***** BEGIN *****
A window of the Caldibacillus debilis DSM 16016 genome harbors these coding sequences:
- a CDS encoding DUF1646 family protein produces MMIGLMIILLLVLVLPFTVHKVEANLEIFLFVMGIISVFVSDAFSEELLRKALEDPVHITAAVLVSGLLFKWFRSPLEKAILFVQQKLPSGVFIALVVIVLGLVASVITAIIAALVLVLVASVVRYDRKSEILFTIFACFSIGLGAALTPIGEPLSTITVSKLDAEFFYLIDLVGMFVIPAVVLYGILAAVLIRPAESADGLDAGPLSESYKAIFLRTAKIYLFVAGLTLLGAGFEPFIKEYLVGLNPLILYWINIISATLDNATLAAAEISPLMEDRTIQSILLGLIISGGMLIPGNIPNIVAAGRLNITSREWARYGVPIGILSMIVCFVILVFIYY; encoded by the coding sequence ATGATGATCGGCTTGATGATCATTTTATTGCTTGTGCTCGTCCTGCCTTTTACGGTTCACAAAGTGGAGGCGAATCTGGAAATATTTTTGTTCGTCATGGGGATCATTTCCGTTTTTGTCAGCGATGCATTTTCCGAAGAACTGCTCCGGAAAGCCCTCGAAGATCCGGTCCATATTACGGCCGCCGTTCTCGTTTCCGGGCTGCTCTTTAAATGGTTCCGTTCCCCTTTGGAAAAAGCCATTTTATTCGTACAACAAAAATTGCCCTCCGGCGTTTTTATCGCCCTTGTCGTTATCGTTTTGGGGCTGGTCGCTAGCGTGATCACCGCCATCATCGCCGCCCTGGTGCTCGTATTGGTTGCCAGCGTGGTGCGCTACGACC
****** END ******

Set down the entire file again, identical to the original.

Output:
A window of the Caldibacillus debilis DSM 16016 genome harbors these coding sequences:
- a CDS encoding DUF1646 family protein produces MMIGLMIILLLVLVLPFTVHKVEANLEIFLFVMGIISVFVSDAFSEELLRKALEDPVHITAAVLVSGLLFKWFRSPLEKAILFVQQKLPSGVFIALVVIVLGLVASVITAIIAALVLVLVASVVRYDRKSEILFTIFACFSIGLGAALTPIGEPLSTITVSKLDAEFFYLIDLVGMFVIPAVVLYGILAAVLIRPAESADGLDAGPLSESYKAIFLRTAKIYLFVAGLTLLGAGFEPFIKEYLVGLNPLILYWINIISATLDNATLAAAEISPLMEDRTIQSILLGLIISGGMLIPGNIPNIVAAGRLNITSREWARYGVPIGILSMIVCFVILVFIYY; encoded by the coding sequence ATGATGATCGGCTTGATGATCATTTTATTGCTTGTGCTCGTCCTGCCTTTTACGGTTCACAAAGTGGAGGCGAATCTGGAAATATTTTTGTTCGTCATGGGGATCATTTCCGTTTTTGTCAGCGATGCATTTTCCGAAGAACTGCTCCGGAAAGCCCTCGAAGATCCGGTCCATATTACGGCCGCCGTTCTCGTTTCCGGGCTGCTCTTTAAATGGTTCCGTTCCCCTTTGGAAAAAGCCATTTTATTCGTACAACAAAAATTGCCCTCCGGCGTTTTTATCGCCCTTGTCGTTATCGTTTTGGGGCTGGTCGCTAGCGTGATCACCGCCATCATCGCCGCCCTGGTGCTCGTATTGGTTGCCAGCGTGGTGCGCTACGACC